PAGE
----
Ill. hospital debuts mobile stroke unit
The mobile stroke unit is a custom-built ambulance outfitted with a physician clinic, which can provide mobile stroke diagnostics and treatment services
By Steve Schering
OAK PARK, Ill. — With help from a private grant, Rush University Medical Center and the village of Oak Park have teamed up to create a mobile stroke unit, which can be deployed anywhere within the village.
The mobile stroke unit is a custom-built ambulance outfitted with a Rush-owned physician clinic, which can provide mobile stroke diagnostics and treatment services.
Rush University officials say the ambulance will be outfitted with telemedicine technology, brain imaging technology and drug therapies that are critical to accurately diagnose and immediately begin treatment for a stroke. The unit would be dispatched directly to a potential stroke patient's location to begin treatment.
"Receiving the correct treatment for stroke quickly can mean the difference between life and death or disability, but in most cases, treatment must be provided to patients shortly after a stroke to be effective," said James Connors, medical director of the Rush Comprehensive Stroke Center and the Rush mobile stroke unit. "Presently, patients cannot be treated for their stroke until they get to an emergency department. The mobile stroke unit brings immediate stroke diagnosis and treatment to patients at their homes or wherever they're in need, which will improve their chances of a good recovery."
A stroke occurs when blood flow to the brain stops, causing brain cells to stop receiving oxygen, Rush officials said.
Oak Park trustees unanimously approved the agreement under the village board's consent agenda on March 5.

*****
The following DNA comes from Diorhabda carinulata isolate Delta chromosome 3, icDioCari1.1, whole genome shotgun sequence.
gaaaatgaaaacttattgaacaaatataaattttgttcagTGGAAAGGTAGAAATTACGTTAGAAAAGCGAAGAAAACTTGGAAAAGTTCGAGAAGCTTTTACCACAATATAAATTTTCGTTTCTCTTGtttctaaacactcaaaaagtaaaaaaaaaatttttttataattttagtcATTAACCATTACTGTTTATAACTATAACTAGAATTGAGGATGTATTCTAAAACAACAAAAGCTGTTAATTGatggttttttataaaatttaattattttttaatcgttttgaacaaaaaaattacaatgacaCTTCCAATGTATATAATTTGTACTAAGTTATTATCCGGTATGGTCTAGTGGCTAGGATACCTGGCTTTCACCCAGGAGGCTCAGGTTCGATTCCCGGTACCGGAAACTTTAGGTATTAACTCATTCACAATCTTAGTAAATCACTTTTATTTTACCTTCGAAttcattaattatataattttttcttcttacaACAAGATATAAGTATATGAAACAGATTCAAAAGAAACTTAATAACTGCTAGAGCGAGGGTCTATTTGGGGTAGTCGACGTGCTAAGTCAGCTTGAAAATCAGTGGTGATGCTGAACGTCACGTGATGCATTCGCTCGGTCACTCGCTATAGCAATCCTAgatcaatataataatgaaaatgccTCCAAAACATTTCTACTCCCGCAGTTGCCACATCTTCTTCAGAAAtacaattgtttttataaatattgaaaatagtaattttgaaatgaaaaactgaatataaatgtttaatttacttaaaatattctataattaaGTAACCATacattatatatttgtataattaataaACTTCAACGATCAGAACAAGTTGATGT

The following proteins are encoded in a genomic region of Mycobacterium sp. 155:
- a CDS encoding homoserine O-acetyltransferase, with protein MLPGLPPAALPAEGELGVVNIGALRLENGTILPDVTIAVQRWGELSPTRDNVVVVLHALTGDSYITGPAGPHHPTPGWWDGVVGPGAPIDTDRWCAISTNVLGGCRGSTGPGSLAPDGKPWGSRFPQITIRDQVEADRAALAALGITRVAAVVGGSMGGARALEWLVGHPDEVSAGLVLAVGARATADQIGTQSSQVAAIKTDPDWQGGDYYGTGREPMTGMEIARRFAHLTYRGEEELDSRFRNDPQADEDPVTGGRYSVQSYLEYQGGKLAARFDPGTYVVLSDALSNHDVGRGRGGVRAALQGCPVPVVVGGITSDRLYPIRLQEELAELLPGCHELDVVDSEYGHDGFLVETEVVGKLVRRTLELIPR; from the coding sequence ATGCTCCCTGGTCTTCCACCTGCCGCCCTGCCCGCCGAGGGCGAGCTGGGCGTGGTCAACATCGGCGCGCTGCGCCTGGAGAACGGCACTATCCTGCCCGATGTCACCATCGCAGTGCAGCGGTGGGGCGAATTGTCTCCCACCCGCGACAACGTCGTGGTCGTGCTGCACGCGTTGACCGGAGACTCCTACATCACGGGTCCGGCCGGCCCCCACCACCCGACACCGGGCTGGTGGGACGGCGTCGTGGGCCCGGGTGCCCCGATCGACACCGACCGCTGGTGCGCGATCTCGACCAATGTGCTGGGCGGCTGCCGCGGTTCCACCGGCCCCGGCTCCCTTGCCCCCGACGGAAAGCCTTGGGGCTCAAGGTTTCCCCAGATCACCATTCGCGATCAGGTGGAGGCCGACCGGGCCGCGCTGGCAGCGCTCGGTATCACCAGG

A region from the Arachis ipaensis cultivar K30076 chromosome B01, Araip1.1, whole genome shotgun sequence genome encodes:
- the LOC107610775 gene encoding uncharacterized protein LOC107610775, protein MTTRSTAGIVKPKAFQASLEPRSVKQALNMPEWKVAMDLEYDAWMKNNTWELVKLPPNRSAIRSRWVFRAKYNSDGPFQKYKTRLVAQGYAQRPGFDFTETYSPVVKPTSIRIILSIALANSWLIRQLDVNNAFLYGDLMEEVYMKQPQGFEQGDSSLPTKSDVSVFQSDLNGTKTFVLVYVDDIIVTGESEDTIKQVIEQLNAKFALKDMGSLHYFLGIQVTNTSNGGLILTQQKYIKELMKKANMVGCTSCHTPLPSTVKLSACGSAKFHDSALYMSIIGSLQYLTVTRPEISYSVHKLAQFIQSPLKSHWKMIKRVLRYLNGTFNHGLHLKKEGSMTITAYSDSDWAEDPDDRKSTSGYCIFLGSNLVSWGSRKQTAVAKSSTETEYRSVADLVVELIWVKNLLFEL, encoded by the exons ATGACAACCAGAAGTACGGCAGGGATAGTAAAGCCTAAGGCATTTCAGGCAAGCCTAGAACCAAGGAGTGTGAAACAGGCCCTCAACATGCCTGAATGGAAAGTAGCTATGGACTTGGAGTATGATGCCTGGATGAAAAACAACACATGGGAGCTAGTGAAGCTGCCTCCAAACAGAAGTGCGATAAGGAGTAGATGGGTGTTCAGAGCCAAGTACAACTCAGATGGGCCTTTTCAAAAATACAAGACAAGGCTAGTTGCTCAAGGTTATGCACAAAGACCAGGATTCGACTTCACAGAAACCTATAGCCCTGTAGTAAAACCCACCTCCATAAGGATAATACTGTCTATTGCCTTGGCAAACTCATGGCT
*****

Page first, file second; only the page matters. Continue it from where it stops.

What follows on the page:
"I'm very excited to see we've authorized the mobile stroke unit from Rush to provide services to the community," Trustee Simone Boutet said. "Stroke care is something that's a matter of seconds and not minutes. Getting those services out to the community is great for everybody."
Oak Park spokesman David Powers said the village will incur no costs for calling in the mobile stroke unit.
If called out to a scene, the mobile stroke unit can perform CT scans of patients upon arrival. Rush radiologists will receive and analyze those scans and can determine whether a patient has experienced a stroke and determine what kind of treatment is needed. Symptoms of a stroke include facial droop, arm weakness and speech difficulty.
Officials said the goal of the unit is to provide optimal treatment to stroke victims within the first "golden hour" after symptom onset, which is when treatment will do the most good.
"We've been trying to cut down the door-to-needle times, [which is] the time it takes a patient to be treated in the emergency room, as much as possible," Conners said.
The unit is based out of Rush Oak Park Hospital, 520 S. Maple Ave., and has been servicing the Broadview community since November. Rush officials said they are working to arrange mobile stroke unit care in more communities in the near future.
According to the agreement, the mobile stroke unit is available to respond to Oak Park-generated emergency calls that indicate a potential stroke, as determined by Oak Park, between 7 a.m. and 7 p.m. each day. Unless terminated, the agreement shall be in effect for one year between the village and the hospital, with a launch date yet to be determined. Either party has the right to terminate the contract with 15 days notice.
If patient care is transferred to the mobile stroke unit, Rush would be responsible to bill and collect for services. If patient care is not transferred to the unit, Oak Park shall be responsible to bill and collect for all services provided by local EMS or other third party services.
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